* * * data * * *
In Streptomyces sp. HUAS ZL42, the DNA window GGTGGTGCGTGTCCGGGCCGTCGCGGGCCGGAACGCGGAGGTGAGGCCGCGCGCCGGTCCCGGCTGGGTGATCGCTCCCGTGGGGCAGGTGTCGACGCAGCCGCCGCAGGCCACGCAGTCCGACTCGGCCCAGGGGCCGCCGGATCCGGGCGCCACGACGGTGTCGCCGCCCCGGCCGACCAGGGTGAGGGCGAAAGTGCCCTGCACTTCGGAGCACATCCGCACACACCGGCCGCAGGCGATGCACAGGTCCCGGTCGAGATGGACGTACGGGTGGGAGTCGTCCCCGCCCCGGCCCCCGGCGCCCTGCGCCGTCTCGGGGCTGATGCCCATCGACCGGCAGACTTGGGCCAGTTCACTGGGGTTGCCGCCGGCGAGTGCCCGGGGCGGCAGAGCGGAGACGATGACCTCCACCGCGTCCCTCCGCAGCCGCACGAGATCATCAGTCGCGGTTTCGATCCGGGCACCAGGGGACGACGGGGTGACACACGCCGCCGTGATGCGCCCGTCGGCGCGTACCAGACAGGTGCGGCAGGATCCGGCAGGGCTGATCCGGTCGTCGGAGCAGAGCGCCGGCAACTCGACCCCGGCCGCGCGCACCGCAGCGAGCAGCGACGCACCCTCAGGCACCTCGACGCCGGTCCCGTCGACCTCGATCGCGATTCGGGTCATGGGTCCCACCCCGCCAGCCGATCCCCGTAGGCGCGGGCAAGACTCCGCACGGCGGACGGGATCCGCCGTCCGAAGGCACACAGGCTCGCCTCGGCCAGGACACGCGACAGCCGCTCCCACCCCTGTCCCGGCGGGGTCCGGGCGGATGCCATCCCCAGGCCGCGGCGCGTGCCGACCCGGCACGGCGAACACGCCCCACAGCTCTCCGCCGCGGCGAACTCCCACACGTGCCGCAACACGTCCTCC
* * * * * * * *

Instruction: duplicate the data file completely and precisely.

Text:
In Streptomyces sp. HUAS ZL42, the DNA window GGTGGTGCGTGTCCGGGCCGTCGCGGGCCGGAACGCGGAGGTGAGGCCGCGCGCCGGTCCCGGCTGGGTGATCGCTCCCGTGGGGCAGGTGTCGACGCAGCCGCCGCAGGCCACGCAGTCCGACTCGGCCCAGGGGCCGCCGGATCCGGGCGCCACGACGGTGTCGCCGCCCCGGCCGACCAGGGTGAGGGCGAAAGTGCCCTGCACTTCGGAGCACATCCGCACACACCGGCCGCAGGCGATGCACAGGTCCCGGTCGAGATGGACGTACGGGTGGGAGTCGTCCCCGCCCCGGCCCCCGGCGCCCTGCGCCGTCTCGGGGCTGATGCCCATCGACCGGCAGACTTGGGCCAGTTCACTGGGGTTGCCGCCGGCGAGTGCCCGGGGCGGCAGAGCGGAGACGATGACCTCCACCGCGTCCCTCCGCAGCCGCACGAGATCATCAGTCGCGGTTTCGATCCGGGCACCAGGGGACGACGGGGTGACACACGCCGCCGTGATGCGCCCGTCGGCGCGTACCAGACAGGTGCGGCAGGATCCGGCAGGGCTGATCCGGTCGTCGGAGCAGAGCGCCGGCAACTCGACCCCGGCCGCGCGCACCGCAGCGAGCAGCGACGCACCCTCAGGCACCTCGACGCCGGTCCCGTCGACCTCGATCGCGATTCGGGTCATGGGTCCCACCCCGCCAGCCGATCCCCGTAGGCGCGGGCAAGACTCCGCACGGCGGACGGGATCCGCCGTCCGAAGGCACACAGGCTCGCCTCGGCCAGGACACGCGACAGCCGCTCCCACCCCTGTCCCGGCGGGGTCCGGGCGGATGCCATCCCCAGGCCGCGGCGCGTGCCGACCCGGCACGGCGAACACGCCCCACAGCTCTCCGCCGCGGCGAACTCCCACACGTGCCGCAACACGTCCTCC